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Radiation

is the Stefan-Boltzmann constant

thermal resistance for convection

temperature at x =0

be T1 and at x =L be T2

Heat Conduction

Cartesian (Rectangular) Coordinate:

X direction

Rate of heat conduction

Into control volume

Out from control volume Accumulated Heat Conduction = In minus Out:

X, Y and Z direction

Accumulated Heat Conduction:

Cartesian Coordinate:

Cylindrical Coordinate:

Spherical Coordinate:

Cylindrical and Spherical Shapes without Heat Generation

temperatures are Ti and To, respectively

Steady Heat Conduction

Case-2

An experimental device that produces excess heat is passively cooled. The addition of pin

fins to the casing of this device is being considered to augment the rate of cooling. onsider

a copper pin fin 0.25 cm in diameter that protrudes from a wall at 95°C into ambient air at

25°C as shown in Fig. 2.19. The heat transfer is mainly by natural convection with a

coefficient equal to 10 W/m2 K. Calculate the heat loss, assuming that (a) the fin is

“infinitely long” and (b) the fin is 2.5 cm long and the coefficient at the end is the same as

around the circumference. Finally, (c) how long would the fin have to be for the infinitely

long solution to be correct within 5%?

1. Thermal conductivity does not change with temperature.

2. Steady state prevails.

3. Radiation is negligible.

4. The convection heat transfer coefficient is uniform over the surface of

the fin.

5. Conduction along the fin is one dimensional.

Unsteady or Transient Heat Conduction

where h is the average heat transfer coefficient, L is a significant length dimension obtained by dividing the

volume of the body by its surface area, and k, is the thermal conductivity of the solid body

Semi-Infinite Solid

An infinite plate of width 2L

An infinitely long cylinder of radius r0

A sphere of radius r0

cylinder with finite length

Semi-infinite plate

Semi-infinite cylinder

Finite cylinder

Semi-infinite rectangular bar

Rectangular parallelepiped

The heat conduction equation in cylindrical coordinates is

(a) Simplify this equation by eliminating terms equal to zero for the case of steady-state heat

flow without sources or sinks around a right-angle corner such as the one in the

accompanying sketch. It may be assumed that the corner extends to infinity in the direction

perpendicular to the page.

(b) (b) Solve the resulting equation for the temperature distribution by substituting the

boundary condition.

(c) Determine the rate of heat flow from T1 to T2. Assume k 1 W/m K and unit depth.

Calculate the rate of heat loss per foot and the

thermal resistance for a 6-in. schedule 40 steel pipe

covered with a 3-in.-thick layer of 85% magnesia.

Superheated steam at 300°F flows inside the pipe (h

= 30 Btu/h ft2 °F), and

still air at 60°F is on the outside (h = 5 Btu/h ft2 °F).

Steam having a quality of 98% at a pressure of 1.37 105 N/m2 is flowing at a velocity of

1 m/s through a steel pipe of 2.7-cm OD and 2.1-cm ID. The heat transfer coefficient at

the inner surface, where condensation occurs, is 567 W/m2 K. A dirt film at the inner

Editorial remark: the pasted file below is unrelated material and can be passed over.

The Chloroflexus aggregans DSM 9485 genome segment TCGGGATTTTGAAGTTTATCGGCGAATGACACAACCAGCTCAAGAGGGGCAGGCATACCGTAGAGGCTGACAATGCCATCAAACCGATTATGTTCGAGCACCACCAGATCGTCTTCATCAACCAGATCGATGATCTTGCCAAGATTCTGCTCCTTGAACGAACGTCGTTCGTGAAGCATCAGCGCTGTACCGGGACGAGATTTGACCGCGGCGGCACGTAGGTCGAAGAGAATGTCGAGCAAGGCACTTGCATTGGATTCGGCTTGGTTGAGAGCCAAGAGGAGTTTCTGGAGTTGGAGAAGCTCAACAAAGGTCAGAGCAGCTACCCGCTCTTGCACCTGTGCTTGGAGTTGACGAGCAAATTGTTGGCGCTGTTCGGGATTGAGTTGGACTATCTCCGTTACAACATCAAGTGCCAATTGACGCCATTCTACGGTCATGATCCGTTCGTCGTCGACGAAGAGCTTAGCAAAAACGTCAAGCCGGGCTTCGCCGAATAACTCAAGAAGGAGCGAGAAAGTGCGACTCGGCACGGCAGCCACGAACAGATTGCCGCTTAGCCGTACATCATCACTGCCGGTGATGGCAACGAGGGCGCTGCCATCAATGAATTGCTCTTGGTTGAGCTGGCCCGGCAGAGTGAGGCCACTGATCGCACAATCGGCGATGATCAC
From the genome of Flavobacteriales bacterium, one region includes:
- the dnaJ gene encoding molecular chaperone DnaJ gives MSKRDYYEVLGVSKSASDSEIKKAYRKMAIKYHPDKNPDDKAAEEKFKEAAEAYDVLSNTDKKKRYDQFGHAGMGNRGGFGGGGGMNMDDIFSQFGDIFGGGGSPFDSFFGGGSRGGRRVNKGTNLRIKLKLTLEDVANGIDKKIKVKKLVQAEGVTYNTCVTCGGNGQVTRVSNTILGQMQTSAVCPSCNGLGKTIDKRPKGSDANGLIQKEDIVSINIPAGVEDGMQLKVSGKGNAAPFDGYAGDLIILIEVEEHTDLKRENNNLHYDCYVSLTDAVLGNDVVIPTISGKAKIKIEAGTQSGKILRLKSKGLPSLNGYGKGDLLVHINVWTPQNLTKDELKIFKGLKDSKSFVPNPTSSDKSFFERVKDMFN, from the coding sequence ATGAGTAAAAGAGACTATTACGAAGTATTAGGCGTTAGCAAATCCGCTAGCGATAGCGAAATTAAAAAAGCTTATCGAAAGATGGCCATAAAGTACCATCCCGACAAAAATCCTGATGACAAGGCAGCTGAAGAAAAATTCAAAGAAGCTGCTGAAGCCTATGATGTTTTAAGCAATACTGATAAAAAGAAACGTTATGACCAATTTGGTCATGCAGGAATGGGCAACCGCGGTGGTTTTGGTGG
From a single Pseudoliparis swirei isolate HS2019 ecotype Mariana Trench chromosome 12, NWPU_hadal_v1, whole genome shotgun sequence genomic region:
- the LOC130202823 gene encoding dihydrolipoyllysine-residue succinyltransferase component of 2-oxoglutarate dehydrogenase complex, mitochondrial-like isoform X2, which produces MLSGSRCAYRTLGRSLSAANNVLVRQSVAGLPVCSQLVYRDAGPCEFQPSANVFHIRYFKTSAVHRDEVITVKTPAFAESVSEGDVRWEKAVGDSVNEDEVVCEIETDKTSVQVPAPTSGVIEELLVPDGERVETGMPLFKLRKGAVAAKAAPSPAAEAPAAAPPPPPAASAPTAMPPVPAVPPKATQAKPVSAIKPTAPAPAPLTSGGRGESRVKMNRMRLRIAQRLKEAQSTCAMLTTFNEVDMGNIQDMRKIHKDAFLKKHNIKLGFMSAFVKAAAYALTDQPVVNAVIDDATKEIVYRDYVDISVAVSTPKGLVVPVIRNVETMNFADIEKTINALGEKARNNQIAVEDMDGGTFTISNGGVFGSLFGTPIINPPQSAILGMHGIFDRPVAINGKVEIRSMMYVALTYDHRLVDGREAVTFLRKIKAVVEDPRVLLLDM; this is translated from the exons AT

surface adds a unit thermal resistance of 0.18 m2 K/W. Estimate the rate of heat loss

per meter length of pipe if (a) the pipe is bare, (b) the pipe is covered with a 5-cm layer

of 85% magnesia insulation. For both cases assume that the convection heat transfer

coefficient at the outer surface is 11 W/m2 K and that the environmental temperature

is 21°C. Also estimate the quality of the steam after a 3-m length of pipe in both cases.

A cylindrical liquid oxygen (LOX) tank has a diameter of 4 ft, a length of 20 ft, and

hemispherical ends. The boiling point of LOX is 297°F. An insulation is sought that will

reduce the boil-off rate in the steady state to no more than 25 lb/h. The heat of

vaporization of LOX is 92 Btu/lb. If the thickness of this insulation is to be no more than

3 in., what would the value of its thermal conductivity have to be?

Two large steel plates at temperatures of 90°C and 70°C are separated by a steel rod

0.3 m long and 2.5 cm in diameter. The rod is welded to each plate. The space

between the plates is filled with insulation that also insulates the circumference

of the rod. Because of a voltage difference between the two plates, current flows

through the rod, dissipating electrical energy at a rate of 12 W. Determine the

maximum temperature in the rod and the heat flow rate at each end. Check your

results by comparing the net heat flow rate at the two ends with the total rate of heat

generation.

One end of a 0.3-m-long steel rod is connected to a wall at 204°C. The other end is

connected to a wall that is maintained at 93°C. Air is blown across the rod so that a

heat transfer coefficient of 17 W/m2 K is maintained over the entire surface. If the

diameter of the rod is 5 cm and the temperature of the air is 38°C, what is the net rate

of heat loss to the air?

The addition of aluminum fins has been suggested to increase the rate of heat

dissipation from one side of an electronic device 1 m wide and 1 m tall. The fins are to

be rectangular in cross section, 2.5 cm long and 0.25 cm thick, as shown in the figure.

There are to be 100 fins per meter. The convection heat transfer coefficient, both for